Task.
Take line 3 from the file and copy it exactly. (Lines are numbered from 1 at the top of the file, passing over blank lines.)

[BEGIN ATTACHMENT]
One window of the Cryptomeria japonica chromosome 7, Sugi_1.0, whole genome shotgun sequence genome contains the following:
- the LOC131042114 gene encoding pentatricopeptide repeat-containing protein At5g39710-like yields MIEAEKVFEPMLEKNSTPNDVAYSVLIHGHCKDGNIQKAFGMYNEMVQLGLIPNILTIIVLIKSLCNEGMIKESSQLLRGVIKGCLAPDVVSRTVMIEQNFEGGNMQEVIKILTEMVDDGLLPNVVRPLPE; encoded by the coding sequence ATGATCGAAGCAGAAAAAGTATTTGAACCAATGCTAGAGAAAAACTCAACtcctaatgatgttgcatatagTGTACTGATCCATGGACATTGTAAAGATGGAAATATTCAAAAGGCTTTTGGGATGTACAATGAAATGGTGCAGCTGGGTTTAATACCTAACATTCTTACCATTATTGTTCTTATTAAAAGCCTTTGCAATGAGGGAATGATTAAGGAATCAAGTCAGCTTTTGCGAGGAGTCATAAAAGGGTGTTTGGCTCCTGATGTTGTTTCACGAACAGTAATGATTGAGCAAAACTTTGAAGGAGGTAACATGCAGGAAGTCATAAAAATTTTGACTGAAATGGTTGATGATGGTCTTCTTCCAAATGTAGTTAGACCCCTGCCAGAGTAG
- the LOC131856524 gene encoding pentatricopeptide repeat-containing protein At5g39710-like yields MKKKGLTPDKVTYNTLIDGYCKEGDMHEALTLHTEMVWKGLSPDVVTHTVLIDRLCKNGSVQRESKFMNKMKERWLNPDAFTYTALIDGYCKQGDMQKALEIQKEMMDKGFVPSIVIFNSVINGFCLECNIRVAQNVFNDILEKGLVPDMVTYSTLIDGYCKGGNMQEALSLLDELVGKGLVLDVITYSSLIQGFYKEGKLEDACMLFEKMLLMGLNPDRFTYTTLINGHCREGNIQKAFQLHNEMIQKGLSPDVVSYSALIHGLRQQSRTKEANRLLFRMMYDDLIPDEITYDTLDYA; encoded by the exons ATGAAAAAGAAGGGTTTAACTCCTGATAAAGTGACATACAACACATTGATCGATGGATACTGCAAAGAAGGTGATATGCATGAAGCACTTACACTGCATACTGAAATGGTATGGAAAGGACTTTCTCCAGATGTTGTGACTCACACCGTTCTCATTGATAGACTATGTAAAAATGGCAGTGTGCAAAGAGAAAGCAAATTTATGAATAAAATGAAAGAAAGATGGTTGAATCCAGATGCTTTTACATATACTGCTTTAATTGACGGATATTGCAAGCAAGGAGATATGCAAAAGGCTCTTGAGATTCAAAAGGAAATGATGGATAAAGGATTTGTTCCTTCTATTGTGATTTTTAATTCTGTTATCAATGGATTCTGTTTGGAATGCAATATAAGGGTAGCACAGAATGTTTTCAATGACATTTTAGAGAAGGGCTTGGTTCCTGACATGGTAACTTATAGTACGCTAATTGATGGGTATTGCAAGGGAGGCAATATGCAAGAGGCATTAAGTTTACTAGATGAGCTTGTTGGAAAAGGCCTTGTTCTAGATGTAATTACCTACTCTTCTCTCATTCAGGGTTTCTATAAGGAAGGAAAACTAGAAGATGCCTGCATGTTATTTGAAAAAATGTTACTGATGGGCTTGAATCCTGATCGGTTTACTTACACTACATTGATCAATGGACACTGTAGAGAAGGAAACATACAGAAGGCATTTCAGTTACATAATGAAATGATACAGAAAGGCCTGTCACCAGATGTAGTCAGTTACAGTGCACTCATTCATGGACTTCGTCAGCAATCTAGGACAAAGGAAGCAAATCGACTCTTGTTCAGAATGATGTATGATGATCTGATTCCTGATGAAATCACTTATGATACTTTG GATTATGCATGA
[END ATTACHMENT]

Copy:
- the LOC131856524 gene encoding pentatricopeptide repeat-containing protein At5g39710-like yields MKKKGLTPDKVTYNTLIDGYCKEGDMHEALTLHTEMVWKGLSPDVVTHTVLIDRLCKNGSVQRESKFMNKMKERWLNPDAFTYTALIDGYCKQGDMQKALEIQKEMMDKGFVPSIVIFNSVINGFCLECNIRVAQNVFNDILEKGLVPDMVTYSTLIDGYCKGGNMQEALSLLDELVGKGLVLDVITYSSLIQGFYKEGKLEDACMLFEKMLLMGLNPDRFTYTTLINGHCREGNIQKAFQLHNEMIQKGLSPDVVSYSALIHGLRQQSRTKEANRLLFRMMYDDLIPDEITYDTLDYA; encoded by the exons ATGAAAAAGAAGGGTTTAACTCCTGATAAAGTGACATACAACACATTGATCGATGGATACTGCAAAGAAGGTGATATGCATGAAGCACTTACACTGCATACTGAAATGGTATGGAAAGGACTTTCTCCAGATGTTGTGACTCACACCGTTCTCATTGATAGACTATGTAAAAATGGCAGTGTGCAAAGAGAAAGCAAATTTATGAATAAAATGAAAGAAAGATGGTTGAATCCAGATGCTTTTACATATACTGCTTTAATTGACGGATATTGCAAGCAAGGAGATATGCAAAAGGCTCTTGAGATTCAAAAGGAAATGATGGATAAAGGATTTGTTCCTTCTATTGTGATTTTTAATTCTGTTATCAATGGATTCTGTTTGGAATGCAATATAAGGGTAGCACAGAATGTTTTCAATGACATTTTAGAGAAGGGCTTGGTTCCTGACATGGTAACTTATAGTACGCTAATTGATGGGTATTGCAAGGGAGGCAATATGCAAGAGGCATTAAGTTTACTAGATGAGCTTGTTGGAAAAGGCCTTGTTCTAGATGTAATTACCTACTCTTCTCTCATTCAGGGTTTCTATAAGGAAGGAAAACTAGAAGATGCCTGCATGTTATTTGAAAAAATGTTACTGATGGGCTTGAATCCTGATCGGTTTACTTACACTACATTGATCAATGGACACTGTAGAGAAGGAAACATACAGAAGGCATTTCAGTTACATAATGAAATGATACAGAAAGGCCTGTCACCAGATGTAGTCAGTTACAGTGCACTCATTCATGGACTTCGTCAGCAATCTAGGACAAAGGAAGCAAATCGACTCTTGTTCAGAATGATGTATGATGATCTGATTCCTGATGAAATCACTTATGATACTTTG GATTATGCATGA